Is there an element of the unknown about what Vita will do in the UK, and perhaps a need to be flexible in terms of how you approach it this year?
A point that has impressed me about coming to this business, is that there may have been a perception that Sony is a little bit in its own cocoon, a little bit arrogant if you like. If that was true, it is certainly far less true today.
Learning from the past, from our mistakes and from competitors, is alive and well. The best example is Vita’s software line-up. I was a retailer who frankly took PSP down a step in terms of its profile at where I was before. The software line-up was the reason. We didn’t have confidence that there was software coming through to propel it. We were seeing third-parties take their foot off the gas. So to start so strong with Vita gives us confidence. Does that mean the plan today will not get tweaked throughout the year? We would be foolish if we were that inflexible.
How have you found your first three months at Sony?
I have loved it and it feels reasonably familiar. If you take my last sixteen years of career history, I was at EMI for almost eight years before Asda and the process of taking a game to market is not widely dissimilar to music product. I also feel I’ve some knowledge of market dynamics and competitors, and a different perspective on how our competitors behave as I’ve sat in a room with them on many, many occasions.
It is my second time in a pan-Europe role, and getting to understand the different markets and the need to learn from my new colleagues across those markets has been really valuable and exciting.
You backed Move quite heavily this Christmas. Is it performing as it should?
I’d say we have a solid foothold with it. Could it, should it, have done more? I think so. It is the strength of the software that goes with it that is paramount. And we’ve had a widely different performance from the various Move titles. Sports Champions is by far the most successful, selling a couple of hundred thousand units, which is a healthy performance. But it does vary thereafter. So I’d say we are in the market, we have got a shout. Forthcoming titles are going to be important. We take some encouragement from things we can mention, such as Sorcery which is on the schedule, and other things that we know are bubbling under. It is a focus from a studio point-of-view to bring out stronger titles.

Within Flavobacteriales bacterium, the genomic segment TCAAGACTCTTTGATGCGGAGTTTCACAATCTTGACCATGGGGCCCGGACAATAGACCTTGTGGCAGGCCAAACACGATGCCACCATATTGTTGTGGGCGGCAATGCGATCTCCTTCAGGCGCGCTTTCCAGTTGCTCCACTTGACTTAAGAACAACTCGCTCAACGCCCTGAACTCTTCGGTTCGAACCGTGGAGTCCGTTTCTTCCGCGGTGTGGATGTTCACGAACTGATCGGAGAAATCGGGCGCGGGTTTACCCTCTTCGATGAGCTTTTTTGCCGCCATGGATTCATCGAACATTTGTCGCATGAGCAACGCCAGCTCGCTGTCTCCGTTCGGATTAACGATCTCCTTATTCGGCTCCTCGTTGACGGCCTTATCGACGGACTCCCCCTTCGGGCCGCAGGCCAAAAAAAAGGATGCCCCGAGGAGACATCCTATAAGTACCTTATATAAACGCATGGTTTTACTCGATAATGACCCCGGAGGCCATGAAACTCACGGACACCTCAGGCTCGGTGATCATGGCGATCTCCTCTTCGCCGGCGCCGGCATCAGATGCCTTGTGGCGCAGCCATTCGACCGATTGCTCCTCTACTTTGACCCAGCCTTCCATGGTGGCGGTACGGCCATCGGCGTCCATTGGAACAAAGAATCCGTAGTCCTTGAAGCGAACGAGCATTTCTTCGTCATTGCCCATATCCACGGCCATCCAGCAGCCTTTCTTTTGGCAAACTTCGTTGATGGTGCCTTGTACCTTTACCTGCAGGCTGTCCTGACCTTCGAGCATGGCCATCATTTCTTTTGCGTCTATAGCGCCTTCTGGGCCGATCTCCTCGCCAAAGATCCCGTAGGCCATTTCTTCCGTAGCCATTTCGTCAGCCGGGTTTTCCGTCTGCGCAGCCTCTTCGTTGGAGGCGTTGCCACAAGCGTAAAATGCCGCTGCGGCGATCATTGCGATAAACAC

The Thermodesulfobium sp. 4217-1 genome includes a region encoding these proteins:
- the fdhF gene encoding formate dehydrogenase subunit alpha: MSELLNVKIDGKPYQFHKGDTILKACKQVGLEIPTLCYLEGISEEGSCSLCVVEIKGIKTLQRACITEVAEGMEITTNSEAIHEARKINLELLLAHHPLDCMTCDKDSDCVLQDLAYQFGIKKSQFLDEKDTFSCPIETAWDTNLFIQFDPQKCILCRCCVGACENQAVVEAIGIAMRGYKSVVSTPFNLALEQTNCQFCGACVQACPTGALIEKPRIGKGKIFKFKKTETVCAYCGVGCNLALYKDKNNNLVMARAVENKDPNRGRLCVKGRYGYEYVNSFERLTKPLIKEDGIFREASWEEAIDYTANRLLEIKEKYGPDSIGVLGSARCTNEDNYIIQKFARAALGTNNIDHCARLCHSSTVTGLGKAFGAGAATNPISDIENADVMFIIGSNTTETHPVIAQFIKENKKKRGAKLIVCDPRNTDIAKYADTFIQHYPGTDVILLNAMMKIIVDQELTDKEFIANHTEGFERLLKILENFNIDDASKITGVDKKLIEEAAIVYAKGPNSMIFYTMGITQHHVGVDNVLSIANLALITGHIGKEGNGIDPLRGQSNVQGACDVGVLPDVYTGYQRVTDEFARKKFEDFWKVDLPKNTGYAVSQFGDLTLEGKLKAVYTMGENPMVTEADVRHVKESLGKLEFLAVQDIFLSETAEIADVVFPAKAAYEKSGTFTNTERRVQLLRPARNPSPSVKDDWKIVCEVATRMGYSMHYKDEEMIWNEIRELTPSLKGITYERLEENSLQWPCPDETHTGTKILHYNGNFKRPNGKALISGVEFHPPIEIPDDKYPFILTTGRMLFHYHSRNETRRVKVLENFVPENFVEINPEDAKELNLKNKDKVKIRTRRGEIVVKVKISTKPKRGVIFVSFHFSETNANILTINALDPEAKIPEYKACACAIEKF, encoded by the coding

Microsoft believes ‘Xbox’ has replaced ‘PlayStation’ in the mainstream media as the word people use to describe consoles in general. Is this something you have found and is it even an issue?
There is an argument that perhaps some of that factor has happened here in the UK. What I would do is look forward, not look back. And as we look forward the PlayStation brand has got a hell of a lot on its side. We’ve got a robust performance in PS3 coming out of 2011, and we go into 2012 with a brand new, fresh and exciting format that is also a PlayStation. We enter the year with a real, unique selling point, which is we are the format holder with a high-end, home and on-the-move gaming experience. And how those two interact will be unparalleled and will continue to develop through the year.